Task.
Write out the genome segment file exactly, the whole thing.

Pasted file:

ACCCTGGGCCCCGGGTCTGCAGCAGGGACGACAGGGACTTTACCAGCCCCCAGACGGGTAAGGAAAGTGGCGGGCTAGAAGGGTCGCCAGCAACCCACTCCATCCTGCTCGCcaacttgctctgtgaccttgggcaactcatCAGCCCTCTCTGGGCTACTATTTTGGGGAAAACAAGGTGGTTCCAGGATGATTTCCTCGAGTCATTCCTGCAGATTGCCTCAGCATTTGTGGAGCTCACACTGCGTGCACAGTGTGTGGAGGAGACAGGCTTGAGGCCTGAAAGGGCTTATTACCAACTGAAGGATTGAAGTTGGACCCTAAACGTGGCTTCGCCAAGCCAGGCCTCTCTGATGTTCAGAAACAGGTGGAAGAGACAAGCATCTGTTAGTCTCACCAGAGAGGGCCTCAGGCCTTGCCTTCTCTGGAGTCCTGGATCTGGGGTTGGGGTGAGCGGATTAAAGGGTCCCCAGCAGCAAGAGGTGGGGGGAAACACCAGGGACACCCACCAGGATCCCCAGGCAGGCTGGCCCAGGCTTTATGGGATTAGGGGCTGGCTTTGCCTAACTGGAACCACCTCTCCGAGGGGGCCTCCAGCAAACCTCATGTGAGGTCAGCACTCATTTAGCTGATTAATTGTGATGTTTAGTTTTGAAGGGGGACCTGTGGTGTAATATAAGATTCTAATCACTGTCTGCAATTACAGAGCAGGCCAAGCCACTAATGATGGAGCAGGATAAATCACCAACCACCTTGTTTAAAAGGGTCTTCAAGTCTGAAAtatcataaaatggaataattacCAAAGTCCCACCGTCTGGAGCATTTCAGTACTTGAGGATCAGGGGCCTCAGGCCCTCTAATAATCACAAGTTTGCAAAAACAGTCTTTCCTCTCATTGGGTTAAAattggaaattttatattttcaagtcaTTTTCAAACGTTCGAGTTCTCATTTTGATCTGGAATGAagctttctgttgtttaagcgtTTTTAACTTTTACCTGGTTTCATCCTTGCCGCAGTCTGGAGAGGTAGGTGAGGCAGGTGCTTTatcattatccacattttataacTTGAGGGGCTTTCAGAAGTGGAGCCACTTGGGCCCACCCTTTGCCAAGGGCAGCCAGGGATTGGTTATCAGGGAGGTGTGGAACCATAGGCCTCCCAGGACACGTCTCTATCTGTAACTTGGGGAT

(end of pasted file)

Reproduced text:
ACCCTGGGCCCCGGGTCTGCAGCAGGGACGACAGGGACTTTACCAGCCCCCAGACGGGTAAGGAAAGTGGCGGGCTAGAAGGGTCGCCAGCAACCCACTCCATCCTGCTCGCcaacttgctctgtgaccttgggcaactcatCAGCCCTCTCTGGGCTACTATTTTGGGGAAAACAAGGTGGTTCCAGGATGATTTCCTCGAGTCATTCCTGCAGATTGCCTCAGCATTTGTGGAGCTCACACTGCGTGCACAGTGTGTGGAGGAGACAGGCTTGAGGCCTGAAAGGGCTTATTACCAACTGAAGGATTGAAGTTGGACCCTAAACGTGGCTTCGCCAAGCCAGGCCTCTCTGATGTTCAGAAACAGGTGGAAGAGACAAGCATCTGTTAGTCTCACCAGAGAGGGCCTCAGGCCTTGCCTTCTCTGGAGTCCTGGATCTGGGGTTGGGGTGAGCGGATTAAAGGGTCCCCAGCAGCAAGAGGTGGGGGGAAACACCAGGGACACCCACCAGGATCCCCAGGCAGGCTGGCCCAGGCTTTATGGGATTAGGGGCTGGCTTTGCCTAACTGGAACCACCTCTCCGAGGGGGCCTCCAGCAAACCTCATGTGAGGTCAGCACTCATTTAGCTGATTAATTGTGATGTTTAGTTTTGAAGGGGGACCTGTGGTGTAATATAAGATTCTAATCACTGTCTGCAATTACAGAGCAGGCCAAGCCACTAATGATGGAGCAGGATAAATCACCAACCACCTTGTTTAAAAGGGTCTTCAAGTCTGAAAtatcataaaatggaataattacCAAAGTCCCACCGTCTGGAGCATTTCAGTACTTGAGGATCAGGGGCCTCAGGCCCTCTAATAATCACAAGTTTGCAAAAACAGTCTTTCCTCTCATTGGGTTAAAattggaaattttatattttcaagtcaTTTTCAAACGTTCGAGTTCTCATTTTGATCTGGAATGAagctttctgttgtttaagcgtTTTTAACTTTTACCTGGTTTCATCCTTGCCGCAGTCTGGAGAGGTAGGTGAGGCAGGTGCTTTatcattatccacattttataacTTGAGGGGCTTTCAGAAGTGGAGCCACTTGGGCCCACCCTTTGCCAAGGGCAGCCAGGGATTGGTTATCAGGGAGGTGTGGAACCATAGGCCTCCCAGGACACGTCTCTATCTGTAACTTGGGGAT